WASHINGTON -- The United States on Tuesday threatened to impose additional sanctions on China if it fails to implement the new United Nations sanctions against North Korea.
Treasury Secretary Steven Mnuchin explicitly mentioned China, saying the US would be willing to block North Korea's main ally and trade partner from accessing the global financial system.
"If China doesn't follow these sanctions, we will put additional sanctions on them and prevent them from accessing the US and international dollar system, and that's quite meaningful," he told a conference in New York, broadcast on CNBC.
In June, the US blacklisted China's Bank of Dandong as a "primary money laundering concern" in connection with North Korea's nuclear and ballistic missile programs. That move, according to Mnuchin, was unprecedented.
"I think we've absolutely moved the needle on China," he said. "I think what they agreed to yesterday was historic."
|This AP file photo shows US Treasury Secretary Steven Mnuchin. (Yonhap)|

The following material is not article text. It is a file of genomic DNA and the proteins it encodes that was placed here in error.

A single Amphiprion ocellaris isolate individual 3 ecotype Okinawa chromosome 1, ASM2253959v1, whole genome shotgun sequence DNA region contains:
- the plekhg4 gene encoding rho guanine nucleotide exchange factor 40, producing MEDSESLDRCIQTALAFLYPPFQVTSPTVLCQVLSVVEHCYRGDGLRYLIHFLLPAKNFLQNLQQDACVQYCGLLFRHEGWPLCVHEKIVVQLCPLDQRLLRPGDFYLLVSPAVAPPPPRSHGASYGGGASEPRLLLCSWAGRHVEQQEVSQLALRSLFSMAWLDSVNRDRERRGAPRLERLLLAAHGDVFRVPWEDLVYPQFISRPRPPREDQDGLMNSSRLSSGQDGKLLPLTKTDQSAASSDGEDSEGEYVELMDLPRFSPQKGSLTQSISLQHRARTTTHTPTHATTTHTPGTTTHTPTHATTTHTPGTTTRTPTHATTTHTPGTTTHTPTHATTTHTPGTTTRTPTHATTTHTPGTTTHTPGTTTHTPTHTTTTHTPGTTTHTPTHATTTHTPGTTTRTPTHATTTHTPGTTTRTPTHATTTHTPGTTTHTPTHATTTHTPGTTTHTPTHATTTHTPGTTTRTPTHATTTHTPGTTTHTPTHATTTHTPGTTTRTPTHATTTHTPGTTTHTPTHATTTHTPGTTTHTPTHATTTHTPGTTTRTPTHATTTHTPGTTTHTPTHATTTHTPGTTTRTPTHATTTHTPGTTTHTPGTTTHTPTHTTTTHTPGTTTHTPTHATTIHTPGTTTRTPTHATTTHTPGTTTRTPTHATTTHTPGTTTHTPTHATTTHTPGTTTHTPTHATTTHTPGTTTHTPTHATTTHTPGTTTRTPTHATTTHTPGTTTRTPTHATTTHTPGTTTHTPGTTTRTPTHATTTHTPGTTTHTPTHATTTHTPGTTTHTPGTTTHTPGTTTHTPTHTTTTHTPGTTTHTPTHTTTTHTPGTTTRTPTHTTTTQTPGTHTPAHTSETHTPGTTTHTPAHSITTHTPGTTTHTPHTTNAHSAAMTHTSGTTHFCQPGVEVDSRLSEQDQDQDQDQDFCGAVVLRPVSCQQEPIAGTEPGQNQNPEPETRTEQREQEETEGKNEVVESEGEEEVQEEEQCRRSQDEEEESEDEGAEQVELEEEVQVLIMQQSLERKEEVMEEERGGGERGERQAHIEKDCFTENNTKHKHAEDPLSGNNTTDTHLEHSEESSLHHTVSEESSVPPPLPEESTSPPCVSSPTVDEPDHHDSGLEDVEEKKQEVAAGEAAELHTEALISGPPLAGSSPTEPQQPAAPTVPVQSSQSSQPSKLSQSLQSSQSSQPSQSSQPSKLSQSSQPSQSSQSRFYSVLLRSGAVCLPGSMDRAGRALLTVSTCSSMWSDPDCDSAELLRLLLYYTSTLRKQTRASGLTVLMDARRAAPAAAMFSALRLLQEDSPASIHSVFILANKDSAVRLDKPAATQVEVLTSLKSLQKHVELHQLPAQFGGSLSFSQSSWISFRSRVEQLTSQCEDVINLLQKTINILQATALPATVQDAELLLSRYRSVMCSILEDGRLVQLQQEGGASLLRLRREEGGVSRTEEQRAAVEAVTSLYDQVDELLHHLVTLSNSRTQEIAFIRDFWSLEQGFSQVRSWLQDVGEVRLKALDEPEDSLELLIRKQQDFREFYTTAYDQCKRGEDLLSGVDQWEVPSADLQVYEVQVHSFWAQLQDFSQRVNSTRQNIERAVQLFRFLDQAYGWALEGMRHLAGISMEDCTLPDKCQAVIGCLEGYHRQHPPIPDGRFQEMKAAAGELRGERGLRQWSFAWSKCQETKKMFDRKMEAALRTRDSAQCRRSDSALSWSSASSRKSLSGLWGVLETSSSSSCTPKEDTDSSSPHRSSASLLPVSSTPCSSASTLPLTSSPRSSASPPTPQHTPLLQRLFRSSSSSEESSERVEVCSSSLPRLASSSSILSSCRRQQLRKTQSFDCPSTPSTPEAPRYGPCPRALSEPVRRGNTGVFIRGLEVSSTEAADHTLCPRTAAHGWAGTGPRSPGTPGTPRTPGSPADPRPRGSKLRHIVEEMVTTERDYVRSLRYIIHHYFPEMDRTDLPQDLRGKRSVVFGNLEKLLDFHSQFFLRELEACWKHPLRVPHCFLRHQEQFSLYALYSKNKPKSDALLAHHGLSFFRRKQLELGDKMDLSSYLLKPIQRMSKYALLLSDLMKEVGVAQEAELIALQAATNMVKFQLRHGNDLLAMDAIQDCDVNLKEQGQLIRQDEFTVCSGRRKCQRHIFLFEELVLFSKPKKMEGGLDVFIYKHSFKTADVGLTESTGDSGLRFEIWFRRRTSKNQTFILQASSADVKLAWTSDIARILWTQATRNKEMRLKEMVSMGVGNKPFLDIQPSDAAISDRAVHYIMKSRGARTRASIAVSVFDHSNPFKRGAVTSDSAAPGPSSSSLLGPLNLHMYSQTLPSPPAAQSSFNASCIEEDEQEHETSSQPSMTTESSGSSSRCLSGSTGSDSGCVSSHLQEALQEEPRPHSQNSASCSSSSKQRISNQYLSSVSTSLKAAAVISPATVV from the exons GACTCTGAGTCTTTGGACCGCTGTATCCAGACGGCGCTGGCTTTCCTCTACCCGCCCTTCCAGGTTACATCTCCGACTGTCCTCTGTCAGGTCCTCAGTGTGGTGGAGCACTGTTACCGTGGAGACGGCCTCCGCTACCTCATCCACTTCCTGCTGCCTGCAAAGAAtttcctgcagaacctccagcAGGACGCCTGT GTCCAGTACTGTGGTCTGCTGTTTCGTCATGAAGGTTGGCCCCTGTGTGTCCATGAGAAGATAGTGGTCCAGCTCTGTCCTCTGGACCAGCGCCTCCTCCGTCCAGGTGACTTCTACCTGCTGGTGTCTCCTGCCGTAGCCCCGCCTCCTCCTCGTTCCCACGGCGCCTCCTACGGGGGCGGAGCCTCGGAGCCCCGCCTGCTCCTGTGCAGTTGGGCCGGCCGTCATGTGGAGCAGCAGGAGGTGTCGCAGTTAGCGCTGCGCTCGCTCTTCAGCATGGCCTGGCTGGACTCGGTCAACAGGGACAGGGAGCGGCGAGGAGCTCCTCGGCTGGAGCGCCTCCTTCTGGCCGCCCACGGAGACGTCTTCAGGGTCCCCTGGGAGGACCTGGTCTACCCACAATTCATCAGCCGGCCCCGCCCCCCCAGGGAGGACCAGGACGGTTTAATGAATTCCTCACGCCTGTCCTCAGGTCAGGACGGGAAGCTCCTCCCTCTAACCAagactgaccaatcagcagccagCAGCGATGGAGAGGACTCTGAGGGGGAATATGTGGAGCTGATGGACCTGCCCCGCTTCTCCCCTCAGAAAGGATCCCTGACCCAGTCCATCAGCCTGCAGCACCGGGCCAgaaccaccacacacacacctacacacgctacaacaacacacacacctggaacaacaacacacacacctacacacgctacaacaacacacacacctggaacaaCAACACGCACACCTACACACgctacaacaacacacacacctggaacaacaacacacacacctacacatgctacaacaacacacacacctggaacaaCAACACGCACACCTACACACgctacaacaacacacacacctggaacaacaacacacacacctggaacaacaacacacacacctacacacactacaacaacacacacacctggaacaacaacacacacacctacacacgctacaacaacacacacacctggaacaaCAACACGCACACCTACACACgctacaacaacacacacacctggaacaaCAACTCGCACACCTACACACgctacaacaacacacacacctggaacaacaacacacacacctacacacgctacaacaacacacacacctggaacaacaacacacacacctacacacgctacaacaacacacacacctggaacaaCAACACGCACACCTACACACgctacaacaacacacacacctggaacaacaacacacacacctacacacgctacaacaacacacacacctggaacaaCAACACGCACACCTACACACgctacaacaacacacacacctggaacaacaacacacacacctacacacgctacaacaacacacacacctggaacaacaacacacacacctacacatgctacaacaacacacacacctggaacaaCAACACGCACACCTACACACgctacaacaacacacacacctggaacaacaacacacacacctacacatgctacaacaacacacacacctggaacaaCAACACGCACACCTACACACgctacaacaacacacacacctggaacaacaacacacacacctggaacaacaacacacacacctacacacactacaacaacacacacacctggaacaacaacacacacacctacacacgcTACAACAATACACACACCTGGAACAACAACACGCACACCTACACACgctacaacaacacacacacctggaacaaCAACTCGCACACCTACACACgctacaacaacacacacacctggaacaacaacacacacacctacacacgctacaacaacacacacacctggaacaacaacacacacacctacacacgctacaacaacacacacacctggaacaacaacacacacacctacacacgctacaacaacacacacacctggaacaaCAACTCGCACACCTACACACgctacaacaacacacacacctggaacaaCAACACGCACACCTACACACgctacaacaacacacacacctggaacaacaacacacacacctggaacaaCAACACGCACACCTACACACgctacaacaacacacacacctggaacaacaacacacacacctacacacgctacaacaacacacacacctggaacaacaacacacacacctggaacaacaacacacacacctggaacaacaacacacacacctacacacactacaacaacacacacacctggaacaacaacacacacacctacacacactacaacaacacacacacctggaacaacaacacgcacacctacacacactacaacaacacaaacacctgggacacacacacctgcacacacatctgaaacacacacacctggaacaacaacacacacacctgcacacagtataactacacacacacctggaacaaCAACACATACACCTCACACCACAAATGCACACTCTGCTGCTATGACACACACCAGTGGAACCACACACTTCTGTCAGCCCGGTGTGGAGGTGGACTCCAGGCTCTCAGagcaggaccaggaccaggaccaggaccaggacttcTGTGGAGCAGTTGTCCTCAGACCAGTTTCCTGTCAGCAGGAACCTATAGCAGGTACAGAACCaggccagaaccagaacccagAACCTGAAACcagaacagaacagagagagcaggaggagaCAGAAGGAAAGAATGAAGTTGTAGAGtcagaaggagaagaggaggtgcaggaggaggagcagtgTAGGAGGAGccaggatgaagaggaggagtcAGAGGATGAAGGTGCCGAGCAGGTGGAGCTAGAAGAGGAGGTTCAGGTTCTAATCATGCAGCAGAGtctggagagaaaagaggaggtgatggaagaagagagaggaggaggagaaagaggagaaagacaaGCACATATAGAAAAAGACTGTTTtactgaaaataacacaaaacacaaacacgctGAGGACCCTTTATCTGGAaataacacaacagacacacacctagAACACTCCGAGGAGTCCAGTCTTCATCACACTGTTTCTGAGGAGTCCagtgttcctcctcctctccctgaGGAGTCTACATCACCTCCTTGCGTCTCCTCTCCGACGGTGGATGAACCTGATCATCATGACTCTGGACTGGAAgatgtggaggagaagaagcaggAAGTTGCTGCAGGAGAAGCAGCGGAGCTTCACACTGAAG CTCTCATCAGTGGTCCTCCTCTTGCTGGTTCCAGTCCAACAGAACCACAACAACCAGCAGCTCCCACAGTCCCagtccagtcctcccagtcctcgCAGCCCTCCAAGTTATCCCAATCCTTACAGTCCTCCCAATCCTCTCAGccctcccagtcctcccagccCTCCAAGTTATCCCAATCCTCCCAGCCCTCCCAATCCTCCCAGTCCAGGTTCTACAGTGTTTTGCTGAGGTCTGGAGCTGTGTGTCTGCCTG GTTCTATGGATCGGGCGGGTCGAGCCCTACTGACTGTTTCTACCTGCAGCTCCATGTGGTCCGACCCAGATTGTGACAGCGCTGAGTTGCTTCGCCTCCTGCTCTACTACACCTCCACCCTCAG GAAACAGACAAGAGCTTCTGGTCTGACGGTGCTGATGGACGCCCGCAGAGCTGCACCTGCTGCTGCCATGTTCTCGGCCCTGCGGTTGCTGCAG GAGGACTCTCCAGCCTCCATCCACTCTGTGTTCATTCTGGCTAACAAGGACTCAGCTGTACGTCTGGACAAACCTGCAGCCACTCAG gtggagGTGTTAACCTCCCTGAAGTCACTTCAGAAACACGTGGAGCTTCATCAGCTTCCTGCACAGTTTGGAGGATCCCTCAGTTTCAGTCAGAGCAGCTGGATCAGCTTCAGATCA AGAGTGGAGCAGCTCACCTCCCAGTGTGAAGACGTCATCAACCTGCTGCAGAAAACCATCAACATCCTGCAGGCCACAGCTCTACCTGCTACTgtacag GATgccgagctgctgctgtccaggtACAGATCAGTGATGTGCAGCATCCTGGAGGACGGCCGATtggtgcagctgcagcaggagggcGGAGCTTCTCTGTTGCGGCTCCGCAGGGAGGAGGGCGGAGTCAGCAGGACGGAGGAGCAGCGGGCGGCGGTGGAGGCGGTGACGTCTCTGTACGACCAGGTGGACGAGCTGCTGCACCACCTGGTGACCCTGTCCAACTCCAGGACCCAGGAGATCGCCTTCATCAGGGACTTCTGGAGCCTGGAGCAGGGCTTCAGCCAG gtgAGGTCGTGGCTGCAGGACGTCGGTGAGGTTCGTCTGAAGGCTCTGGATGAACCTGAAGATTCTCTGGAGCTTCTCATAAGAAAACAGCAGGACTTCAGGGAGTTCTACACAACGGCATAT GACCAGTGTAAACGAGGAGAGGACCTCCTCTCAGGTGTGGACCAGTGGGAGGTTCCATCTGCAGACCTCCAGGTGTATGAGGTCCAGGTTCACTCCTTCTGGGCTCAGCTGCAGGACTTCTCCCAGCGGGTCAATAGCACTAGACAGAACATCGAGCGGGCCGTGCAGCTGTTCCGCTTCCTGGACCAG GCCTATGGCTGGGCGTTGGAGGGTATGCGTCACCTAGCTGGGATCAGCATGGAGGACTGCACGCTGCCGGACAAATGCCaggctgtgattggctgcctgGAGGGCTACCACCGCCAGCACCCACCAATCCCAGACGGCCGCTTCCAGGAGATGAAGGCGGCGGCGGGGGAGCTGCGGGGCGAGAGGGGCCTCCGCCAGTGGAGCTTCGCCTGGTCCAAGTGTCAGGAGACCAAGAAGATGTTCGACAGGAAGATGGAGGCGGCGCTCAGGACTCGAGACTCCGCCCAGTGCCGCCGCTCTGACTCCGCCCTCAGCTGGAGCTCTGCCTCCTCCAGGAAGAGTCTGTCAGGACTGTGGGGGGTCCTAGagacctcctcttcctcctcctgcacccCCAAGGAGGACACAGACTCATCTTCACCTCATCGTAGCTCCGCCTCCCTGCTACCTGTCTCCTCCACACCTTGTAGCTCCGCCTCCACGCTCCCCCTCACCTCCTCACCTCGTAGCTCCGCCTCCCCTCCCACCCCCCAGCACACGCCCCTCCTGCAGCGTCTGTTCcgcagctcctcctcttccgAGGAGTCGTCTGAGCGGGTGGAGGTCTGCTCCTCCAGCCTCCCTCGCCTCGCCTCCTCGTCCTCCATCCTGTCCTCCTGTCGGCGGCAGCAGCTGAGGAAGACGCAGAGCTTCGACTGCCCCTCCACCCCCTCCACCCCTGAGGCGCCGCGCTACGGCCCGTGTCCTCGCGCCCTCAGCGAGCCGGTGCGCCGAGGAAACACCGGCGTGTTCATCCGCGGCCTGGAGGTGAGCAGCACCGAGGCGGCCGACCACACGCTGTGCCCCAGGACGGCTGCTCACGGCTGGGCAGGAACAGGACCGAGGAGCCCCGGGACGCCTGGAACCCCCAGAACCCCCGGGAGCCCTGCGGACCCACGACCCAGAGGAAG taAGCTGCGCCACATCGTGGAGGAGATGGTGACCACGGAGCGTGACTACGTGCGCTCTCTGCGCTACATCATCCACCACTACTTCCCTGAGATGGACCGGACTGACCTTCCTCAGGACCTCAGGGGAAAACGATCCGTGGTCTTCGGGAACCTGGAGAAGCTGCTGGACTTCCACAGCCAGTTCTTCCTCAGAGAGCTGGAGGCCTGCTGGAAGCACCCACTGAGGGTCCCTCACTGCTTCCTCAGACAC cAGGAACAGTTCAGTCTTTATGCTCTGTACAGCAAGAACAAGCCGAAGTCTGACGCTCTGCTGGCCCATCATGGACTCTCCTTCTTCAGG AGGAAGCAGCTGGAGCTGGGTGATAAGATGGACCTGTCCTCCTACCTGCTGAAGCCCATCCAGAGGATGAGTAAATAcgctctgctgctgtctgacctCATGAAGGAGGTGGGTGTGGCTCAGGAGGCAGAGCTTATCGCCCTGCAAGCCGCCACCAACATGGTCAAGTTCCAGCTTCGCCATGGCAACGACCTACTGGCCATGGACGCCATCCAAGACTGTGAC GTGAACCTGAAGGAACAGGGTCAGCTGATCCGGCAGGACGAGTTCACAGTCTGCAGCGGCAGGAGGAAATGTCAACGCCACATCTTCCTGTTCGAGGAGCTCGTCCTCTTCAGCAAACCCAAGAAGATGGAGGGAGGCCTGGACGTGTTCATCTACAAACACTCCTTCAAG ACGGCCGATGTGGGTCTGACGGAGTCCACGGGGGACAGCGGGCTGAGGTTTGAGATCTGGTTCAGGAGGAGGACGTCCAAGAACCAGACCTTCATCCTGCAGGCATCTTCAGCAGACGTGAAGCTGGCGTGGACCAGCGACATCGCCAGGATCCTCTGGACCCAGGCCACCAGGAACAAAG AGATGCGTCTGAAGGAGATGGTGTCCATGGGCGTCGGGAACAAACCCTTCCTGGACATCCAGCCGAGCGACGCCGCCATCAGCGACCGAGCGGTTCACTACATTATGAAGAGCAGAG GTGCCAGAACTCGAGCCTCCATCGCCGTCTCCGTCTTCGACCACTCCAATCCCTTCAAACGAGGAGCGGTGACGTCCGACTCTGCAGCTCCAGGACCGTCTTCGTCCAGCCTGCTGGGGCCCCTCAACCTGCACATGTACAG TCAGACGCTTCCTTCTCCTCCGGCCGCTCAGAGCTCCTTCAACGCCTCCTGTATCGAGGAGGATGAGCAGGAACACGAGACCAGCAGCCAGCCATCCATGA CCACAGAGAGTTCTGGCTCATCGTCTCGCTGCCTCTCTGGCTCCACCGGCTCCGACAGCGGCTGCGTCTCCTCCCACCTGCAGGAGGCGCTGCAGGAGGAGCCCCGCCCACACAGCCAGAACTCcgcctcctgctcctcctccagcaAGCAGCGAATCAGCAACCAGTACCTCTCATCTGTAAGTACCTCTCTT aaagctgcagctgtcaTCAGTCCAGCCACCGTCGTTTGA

On Monday, China backed the UN Security Council's unanimous adoption of new sanctions in response to North Korea's sixth and most powerful nuclear test on Sept. 3. While the measures included caps on North Korea's imports of oil and a ban on textile exports, they fell short of Washington's demands for a complete oil embargo and asset freeze on North Korean leader Kim Jong-un.
"I'm very pleased with the resolution that was just passed," Mnuchin said. "This is some of the strongest items. We now have more tools in our toolbox, and we will continue to use them and put additional sanctions on North Korea until they stop this behavior."
He argued that "economic warfare works" in North Korea.
In response to whether sanctions on China could harm American businesses, Mnuchin made clear that the president's top concern is North Korea and security.
"When it comes to nuclear testing, when it comes to missiles, our No. 1 priority is the safety of the American people, not the economics of multinational companies," he said.
Speaking to Fox News shortly after the nuclear test, Mnuchin had said he would prepare new sanctions to cut off all North Korean trade with other countries.
He had not mentioned China, which is responsible for about 90 percent of North Korea's trade. (Yonhap)